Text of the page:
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Australia was not an empty land when the British arrived. Indigenous people were living all over Australia and its islands, and using its land and seas. Nor were the British the first people to visit Australia. Australia had been visited for centuries by Dutch, French, Macassan, Arab, and Portuguese explorers and traders. Sometimes the visitors were unwanted and there were violent clashes between the two groups; at other times there was curiosity and relatively peaceful contact. Food and other goods were traded or exchanged.

Early visitors

Australia and the Indigenous people had been visited for hundreds of years prior to the arrival of Captain Cook in 1770. Chinese traders and explorers may well have made the journey to Australia centuries before European explorers. There is also evidence that Portuguese sailors knew of the Australian continent. Portuguese maps from the 16th century show a country called 'Java la Grande', which indicates a landmass similar to Australia. The most regular visits, however, were from the Indonesian and Papuan people.

Macassan traders

Indonesian people have been visiting the Australian continent for centuries. They came to fish mainly for trepang (sea-cucumbers or sea-slugs) which were considered a delicacy in Indonesia and China. The people who visited the northern shores of Australia came from the Indonesian trading centre of Macassar. Remains of Macassan camp sites have been found on Australia's northern coast, and date back at least 800 years. Refer to Image 1

The Macassans sailed to Australia in boats called praus and fished for trepang in dugout canoes. Some of these canoes were traded with the Indigenous people, who learned from the design and started making their own canoes. Macassan people traded other objects with the Indigenous people. Knives, axes, smoking pipes and fish-hooks were traded in exchange for tortoiseshell and pearl shells. The Macassans also influenced the art, stories, dance, language, and rituals of the Indigenous people in the region. Refer to Image 2

Not all contact between the Macassan and Indigenous people was peaceful. Sometimes there was violent conflict. The Macassans, however, were never seen as a threat to the land. They always returned to their own land after gathering the trepang.


The Papuan people regularly travelled to the Cape York Peninsula and Arnhem Land across the Torres Strait. Papuan culture and language had a strong influence on Indigenous culture on the Cape York Peninsula. Dugout canoes, ornamental masks and grave posts were introduced to the Indigenous peoples. In return, the Papuans acquired spears and other ornaments and weapons.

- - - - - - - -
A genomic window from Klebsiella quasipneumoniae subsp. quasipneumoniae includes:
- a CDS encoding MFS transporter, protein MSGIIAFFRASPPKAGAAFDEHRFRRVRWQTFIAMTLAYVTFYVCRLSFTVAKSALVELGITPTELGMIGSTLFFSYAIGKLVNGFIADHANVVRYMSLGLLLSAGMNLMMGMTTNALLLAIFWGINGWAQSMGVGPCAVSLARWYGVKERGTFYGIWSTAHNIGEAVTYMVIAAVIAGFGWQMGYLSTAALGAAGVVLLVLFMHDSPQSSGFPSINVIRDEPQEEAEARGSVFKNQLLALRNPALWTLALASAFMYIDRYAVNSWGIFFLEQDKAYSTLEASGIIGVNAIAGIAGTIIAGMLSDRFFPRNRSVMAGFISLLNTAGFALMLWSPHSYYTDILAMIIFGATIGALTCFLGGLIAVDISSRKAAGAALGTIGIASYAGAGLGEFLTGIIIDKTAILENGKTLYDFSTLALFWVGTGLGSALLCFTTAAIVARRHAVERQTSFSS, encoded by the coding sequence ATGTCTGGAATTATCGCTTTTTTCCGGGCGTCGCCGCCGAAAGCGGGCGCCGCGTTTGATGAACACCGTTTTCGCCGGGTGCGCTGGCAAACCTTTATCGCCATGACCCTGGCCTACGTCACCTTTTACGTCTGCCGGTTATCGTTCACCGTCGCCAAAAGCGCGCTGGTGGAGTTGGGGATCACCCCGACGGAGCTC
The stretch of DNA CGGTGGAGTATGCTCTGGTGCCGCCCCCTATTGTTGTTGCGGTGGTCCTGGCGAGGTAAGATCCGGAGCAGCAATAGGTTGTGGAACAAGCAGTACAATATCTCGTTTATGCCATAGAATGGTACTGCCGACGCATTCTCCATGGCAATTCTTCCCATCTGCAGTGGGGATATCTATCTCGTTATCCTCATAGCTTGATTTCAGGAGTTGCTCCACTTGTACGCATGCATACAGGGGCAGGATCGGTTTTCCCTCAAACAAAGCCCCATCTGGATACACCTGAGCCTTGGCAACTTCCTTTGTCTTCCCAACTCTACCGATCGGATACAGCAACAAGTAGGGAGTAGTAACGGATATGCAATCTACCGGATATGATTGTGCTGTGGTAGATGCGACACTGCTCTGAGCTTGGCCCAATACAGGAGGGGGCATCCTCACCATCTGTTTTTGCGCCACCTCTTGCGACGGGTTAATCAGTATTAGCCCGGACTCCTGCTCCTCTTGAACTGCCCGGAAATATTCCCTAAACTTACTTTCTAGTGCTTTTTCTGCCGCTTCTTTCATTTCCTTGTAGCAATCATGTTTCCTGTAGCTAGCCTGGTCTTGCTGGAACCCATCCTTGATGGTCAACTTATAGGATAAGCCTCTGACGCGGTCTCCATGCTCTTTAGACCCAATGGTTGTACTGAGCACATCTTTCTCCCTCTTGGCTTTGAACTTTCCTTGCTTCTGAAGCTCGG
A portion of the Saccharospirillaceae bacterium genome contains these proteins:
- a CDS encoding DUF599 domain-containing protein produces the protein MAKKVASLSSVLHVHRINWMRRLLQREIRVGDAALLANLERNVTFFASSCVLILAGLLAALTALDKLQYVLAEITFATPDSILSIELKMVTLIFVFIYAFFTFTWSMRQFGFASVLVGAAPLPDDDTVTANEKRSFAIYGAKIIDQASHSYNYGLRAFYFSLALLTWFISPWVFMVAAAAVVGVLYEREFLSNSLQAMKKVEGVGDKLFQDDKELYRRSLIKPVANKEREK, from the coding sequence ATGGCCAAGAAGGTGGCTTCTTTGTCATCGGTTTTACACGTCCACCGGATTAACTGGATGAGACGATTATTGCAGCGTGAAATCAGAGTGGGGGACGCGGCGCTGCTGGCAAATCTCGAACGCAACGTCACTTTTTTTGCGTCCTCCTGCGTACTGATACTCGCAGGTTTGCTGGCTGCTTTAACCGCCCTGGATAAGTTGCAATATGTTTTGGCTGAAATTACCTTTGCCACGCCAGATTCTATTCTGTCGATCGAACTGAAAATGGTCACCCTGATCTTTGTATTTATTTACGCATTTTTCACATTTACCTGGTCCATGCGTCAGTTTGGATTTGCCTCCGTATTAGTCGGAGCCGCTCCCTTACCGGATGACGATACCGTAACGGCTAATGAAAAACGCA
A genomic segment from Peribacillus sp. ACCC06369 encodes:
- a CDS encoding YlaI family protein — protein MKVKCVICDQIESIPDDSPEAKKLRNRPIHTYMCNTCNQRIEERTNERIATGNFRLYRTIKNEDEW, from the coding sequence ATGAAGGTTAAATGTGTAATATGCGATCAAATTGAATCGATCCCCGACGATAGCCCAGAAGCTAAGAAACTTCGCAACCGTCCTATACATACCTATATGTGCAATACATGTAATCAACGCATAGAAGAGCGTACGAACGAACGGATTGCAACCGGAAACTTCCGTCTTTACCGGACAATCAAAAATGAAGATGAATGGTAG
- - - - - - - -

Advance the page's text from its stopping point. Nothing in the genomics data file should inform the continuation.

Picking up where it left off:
Dutch sailors

Dutch sailors were the first Europeans to land in several parts of Australia, and named the land 'New Holland'. In 1606, the Dutch captain Willem Jansz sailed in the Duyfken from the Dutch East Indies in search of new trading areas. He was the first European to record the sighting of the Australian mainland at the Gulf of Carpentaria. The Dutch were looking to establish new trading ports and find precious metals, spices and exotic fruit trees. They did not establish a colony on Australia, as they found nothing of particular value to them to conquer or trade with.

In 1623, the Dutch captain Jan Carstensz was sent to sail around the Gulf of Carpentaria. Captain Carstensz and his crew encountered many Indigenous people and there were violent clashes between the two groups. Several Indigenous people were captured and taken back to the boats. Carstensz wrote that the Indigenous people were 'more miserable and insignificant that I have ever seen in my life'.

The Dutch sailor Captain Abel Tasman was the first European to land on Tasmanian soil in 1642. He did not meet any Indigenous people but did see evidence of their inhabitancy. In 1696, the Dutch Captain William de Vlamingh made the first European landing along the Swan River in Western Australia. He recorded that he saw smoke, huts and footprints of the Indigenous people but did not meet any. It was not until the British started to explore that Australia was seen as a potential colony. Refer to Image 3


William Dampier was the first Englishman to visit Australian shores in 1688. He landed on the west coast of Australia and was looking for a safe place to clean and repair his boat. In his account of his journey, published in 1697, Dampier suggested that the coast of Australia (or New Holland as it was known then) was worth further exploration. It was not until Captain James Cook took a more serious look at the east coast of Australia that Europeans recognised that the continent had potential for a European colony.

In April 1770, Captain Cook sailed the Endeavour into Botany Bay. Botany Bay was so named because Joseph Banks found so many plants there. Cook spent a week in there, gathering plants and noting the potential of the region for farming and agriculture. The Indigenous people generally kept their distance from him, but Cook wrote that their tools, houses and canoes were very primitive.

As Captain Cook sailed up the east coast of Australia, he did not see any evidence of European style of farming or any fixed houses and so he determined that the land was not occupied and did not belong to anyone. He claimed possession of the east coast of Australia for King George III and named the land New South Wales. In 1788, Captain Arthur Phillip landed at Sydney Cove under orders to establish a permanent British colony in New South Wales. The arrival of the British will be discussed in the next topic.

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1. What did the early Indonesian people fish for in the waters of Australia?






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